Thursday, June 11, 2009

Conventional Lending: Gov't Siege Engines Attack

Although this is not a political blog, there are a few issues economically speaking that are becoming political in nature. Currently, government's hand in private sector business is growing. The ultimate effects of this will be inefficiency on a broad scale.

The reason I mention this is because more evidence of this government hand showed up in Freddie Mac's appraisal guidelines recently. You can read their new Home Valuation Code of Conduct here. This code applies to all financing EXCEPT FHA/VA, Native American Loans, and 502 Rural Loan. Those exceptions are already government sponsored and heavily regulated. These guidelines can be seen as cutting conventional lending down to FHA/VA restrictive standards.

The new requirements are significant. One provision is to essentially prevent contact between loan officers and appraisers. This barrier impedes business and prevents professionals from problem solving. Often, material information that will help an appraiser in his assessment of property is had by loan officers and realtors. This window of communication is now closed so appraisers must make "best guesses" based on hard market data. What this translates into is fewer appraisals satisfying the needs of the loan conditions and therefore less business being transacted.

One may suggest this is reaction to fraud and abuse that was found in the appraisal arena. Or, it might be just another sign of government's growing hand of control over our economic system and our ultimate dependence on that hand for subsistence. My guess is it's likely both.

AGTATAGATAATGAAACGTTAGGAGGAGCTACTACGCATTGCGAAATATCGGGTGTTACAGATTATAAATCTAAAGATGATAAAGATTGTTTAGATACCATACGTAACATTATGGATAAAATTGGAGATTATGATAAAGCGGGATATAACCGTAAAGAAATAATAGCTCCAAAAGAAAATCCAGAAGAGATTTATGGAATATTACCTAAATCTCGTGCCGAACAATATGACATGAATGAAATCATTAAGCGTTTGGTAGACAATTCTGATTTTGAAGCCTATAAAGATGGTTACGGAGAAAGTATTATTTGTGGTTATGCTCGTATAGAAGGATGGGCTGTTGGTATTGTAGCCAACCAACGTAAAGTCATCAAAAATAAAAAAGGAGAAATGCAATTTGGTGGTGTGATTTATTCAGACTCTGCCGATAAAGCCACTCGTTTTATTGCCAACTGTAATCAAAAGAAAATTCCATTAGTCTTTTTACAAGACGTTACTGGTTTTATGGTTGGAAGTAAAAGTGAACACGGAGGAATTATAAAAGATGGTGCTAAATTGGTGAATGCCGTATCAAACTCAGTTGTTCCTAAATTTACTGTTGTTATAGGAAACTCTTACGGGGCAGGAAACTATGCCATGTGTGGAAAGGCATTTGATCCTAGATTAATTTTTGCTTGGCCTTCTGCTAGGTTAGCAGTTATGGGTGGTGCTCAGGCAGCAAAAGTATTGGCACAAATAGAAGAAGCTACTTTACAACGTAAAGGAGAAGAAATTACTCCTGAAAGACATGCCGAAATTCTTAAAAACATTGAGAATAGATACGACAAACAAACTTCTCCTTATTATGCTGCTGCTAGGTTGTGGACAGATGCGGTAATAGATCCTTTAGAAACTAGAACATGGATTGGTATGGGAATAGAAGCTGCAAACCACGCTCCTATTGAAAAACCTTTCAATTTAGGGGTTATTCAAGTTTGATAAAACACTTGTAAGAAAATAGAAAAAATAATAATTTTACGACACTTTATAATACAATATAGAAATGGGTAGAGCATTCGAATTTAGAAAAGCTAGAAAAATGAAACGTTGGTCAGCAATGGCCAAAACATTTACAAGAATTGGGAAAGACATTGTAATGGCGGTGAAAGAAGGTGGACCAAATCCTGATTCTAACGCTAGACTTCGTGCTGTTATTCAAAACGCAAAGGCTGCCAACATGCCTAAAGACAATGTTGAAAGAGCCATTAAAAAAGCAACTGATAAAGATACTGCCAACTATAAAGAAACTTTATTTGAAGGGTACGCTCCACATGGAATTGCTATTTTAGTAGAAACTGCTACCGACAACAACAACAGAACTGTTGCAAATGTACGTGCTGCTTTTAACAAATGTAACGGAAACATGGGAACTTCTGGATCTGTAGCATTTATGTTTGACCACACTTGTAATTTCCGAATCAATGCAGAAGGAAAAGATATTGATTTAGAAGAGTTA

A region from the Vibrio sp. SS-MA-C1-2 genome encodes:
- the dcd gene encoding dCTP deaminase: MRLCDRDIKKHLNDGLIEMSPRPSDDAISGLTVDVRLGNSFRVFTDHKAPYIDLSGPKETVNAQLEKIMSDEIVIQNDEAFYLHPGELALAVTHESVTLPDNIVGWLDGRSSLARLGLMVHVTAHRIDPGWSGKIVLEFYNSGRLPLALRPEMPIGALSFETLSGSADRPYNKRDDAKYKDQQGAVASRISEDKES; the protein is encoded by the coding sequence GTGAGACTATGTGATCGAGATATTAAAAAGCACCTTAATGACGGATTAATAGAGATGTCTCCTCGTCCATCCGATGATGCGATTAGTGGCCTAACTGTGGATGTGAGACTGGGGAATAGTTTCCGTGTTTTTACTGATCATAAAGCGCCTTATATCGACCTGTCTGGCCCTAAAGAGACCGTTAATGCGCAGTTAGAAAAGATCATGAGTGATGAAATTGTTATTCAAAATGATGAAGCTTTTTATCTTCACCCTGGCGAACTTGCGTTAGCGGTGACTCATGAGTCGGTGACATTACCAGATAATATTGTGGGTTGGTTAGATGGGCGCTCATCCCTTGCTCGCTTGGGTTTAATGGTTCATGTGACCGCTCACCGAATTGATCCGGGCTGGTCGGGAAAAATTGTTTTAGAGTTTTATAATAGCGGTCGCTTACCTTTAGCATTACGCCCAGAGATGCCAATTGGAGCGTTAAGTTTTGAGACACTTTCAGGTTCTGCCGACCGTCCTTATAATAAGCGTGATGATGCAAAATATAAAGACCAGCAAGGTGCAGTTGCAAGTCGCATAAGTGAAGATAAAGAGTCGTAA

Shawn Watkins called me this afternoon to tell me about an appraisal he just got back today on one of his investment properties. He was doing a refi and the lender was connected with the next appraiser in queue in "the rotation". Here is the break down on Shawn's property:

1. It has a current CMA of about $105K.
2. Shawn paid $77k for it as a short sale 18 months ago.
3. Shawn spent $17K in rehab and upgrades.

So what did this appraiser do? He used three BANK OWNED comparables (WHOA!?) to establish value for the property. There were plenty of other non-distressed homes available to look at. For some reason, this appraiser chose to grab his comps from the slimy bottom of the trough. His opinion of value? $70,000!

This appraiser is from out of the area. This rediculous HVCC rule just cost Shawn $450 and will cost him another $450 to play Apprasier Roulette again so he get his loan done . Lets keep our fingers crossed.

1 comment:

Jeremy said...

HVCC is no picnic for the appraisers either.

My wife works part time as a residential appraiser. She has signed up with several appraisal management companies in hopes that she'll continue to get some work under the new rules. She can no longer market herself directly to the people who would benefit from her professionalism and reliability and is left hoping the intermediaries she has signed up with have enough customers to ensure she will remain busy.

Lenders did have too much influence over appraisers in recent years. The appraisal report often ended up being little more than red tape rather than the essential tool for underwriting it should have been. That said, I agree with your argument that HVCC as a cure is worse than the original disease.